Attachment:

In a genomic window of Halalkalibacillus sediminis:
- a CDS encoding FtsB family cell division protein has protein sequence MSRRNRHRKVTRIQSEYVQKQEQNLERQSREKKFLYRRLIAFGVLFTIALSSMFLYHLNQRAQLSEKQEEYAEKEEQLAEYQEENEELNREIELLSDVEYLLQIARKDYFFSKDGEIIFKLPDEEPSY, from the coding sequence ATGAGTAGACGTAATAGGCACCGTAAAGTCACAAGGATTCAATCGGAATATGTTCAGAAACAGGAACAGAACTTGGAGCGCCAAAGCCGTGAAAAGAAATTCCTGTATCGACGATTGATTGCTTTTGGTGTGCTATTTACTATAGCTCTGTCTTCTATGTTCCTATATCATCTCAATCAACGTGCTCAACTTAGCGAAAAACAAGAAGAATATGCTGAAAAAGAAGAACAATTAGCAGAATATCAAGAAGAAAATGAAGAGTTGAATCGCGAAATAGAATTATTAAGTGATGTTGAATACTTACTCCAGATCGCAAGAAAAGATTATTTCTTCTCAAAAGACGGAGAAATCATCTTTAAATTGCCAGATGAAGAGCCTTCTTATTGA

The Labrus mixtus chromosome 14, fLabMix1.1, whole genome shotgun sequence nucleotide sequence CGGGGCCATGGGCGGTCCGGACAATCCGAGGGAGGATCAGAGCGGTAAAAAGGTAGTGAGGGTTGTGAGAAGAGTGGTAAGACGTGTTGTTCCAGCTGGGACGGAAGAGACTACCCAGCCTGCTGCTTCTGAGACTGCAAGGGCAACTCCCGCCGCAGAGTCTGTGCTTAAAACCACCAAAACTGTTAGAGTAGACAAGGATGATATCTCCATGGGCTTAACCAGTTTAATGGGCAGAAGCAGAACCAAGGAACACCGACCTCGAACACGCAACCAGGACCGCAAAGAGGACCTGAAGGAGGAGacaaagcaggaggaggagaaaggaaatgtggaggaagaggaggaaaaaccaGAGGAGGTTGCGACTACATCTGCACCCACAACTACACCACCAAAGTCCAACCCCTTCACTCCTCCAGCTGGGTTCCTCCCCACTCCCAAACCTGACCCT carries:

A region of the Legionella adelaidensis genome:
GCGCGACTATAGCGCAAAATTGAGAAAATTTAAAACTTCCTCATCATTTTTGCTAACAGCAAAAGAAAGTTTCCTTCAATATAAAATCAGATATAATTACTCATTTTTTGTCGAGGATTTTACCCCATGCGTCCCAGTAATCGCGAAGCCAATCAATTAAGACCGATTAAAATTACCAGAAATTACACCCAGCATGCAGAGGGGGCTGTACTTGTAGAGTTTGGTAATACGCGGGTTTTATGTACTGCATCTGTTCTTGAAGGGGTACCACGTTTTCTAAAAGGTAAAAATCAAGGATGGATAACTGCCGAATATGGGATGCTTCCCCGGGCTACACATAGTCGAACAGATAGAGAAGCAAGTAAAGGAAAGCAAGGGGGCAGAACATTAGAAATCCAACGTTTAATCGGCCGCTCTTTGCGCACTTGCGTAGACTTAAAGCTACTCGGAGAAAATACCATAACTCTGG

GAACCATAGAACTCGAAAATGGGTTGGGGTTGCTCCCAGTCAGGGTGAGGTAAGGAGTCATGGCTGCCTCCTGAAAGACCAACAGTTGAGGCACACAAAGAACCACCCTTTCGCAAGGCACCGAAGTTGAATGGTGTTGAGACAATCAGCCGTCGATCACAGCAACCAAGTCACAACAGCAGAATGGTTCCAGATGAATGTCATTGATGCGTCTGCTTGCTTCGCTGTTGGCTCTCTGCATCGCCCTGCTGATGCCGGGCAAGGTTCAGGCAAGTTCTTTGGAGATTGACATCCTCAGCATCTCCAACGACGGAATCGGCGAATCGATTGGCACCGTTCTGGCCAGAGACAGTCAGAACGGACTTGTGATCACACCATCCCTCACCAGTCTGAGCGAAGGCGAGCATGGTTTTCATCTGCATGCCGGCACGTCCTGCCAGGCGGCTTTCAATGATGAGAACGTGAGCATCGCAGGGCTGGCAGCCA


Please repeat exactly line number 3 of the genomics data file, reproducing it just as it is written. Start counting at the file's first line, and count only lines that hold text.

The Labrus mixtus chromosome 14, fLabMix1.1, whole genome shotgun sequence nucleotide sequence CGGGGCCATGGGCGGTCCGGACAATCCGAGGGAGGATCAGAGCGGTAAAAAGGTAGTGAGGGTTGTGAGAAGAGTGGTAAGACGTGTTGTTCCAGCTGGGACGGAAGAGACTACCCAGCCTGCTGCTTCTGAGACTGCAAGGGCAACTCCCGCCGCAGAGTCTGTGCTTAAAACCACCAAAACTGTTAGAGTAGACAAGGATGATATCTCCATGGGCTTAACCAGTTTAATGGGCAGAAGCAGAACCAAGGAACACCGACCTCGAACACGCAACCAGGACCGCAAAGAGGACCTGAAGGAGGAGacaaagcaggaggaggagaaaggaaatgtggaggaagaggaggaaaaaccaGAGGAGGTTGCGACTACATCTGCACCCACAACTACACCACCAAAGTCCAACCCCTTCACTCCTCCAGCTGGGTTCCTCCCCACTCCCAAACCTGACCCT carries: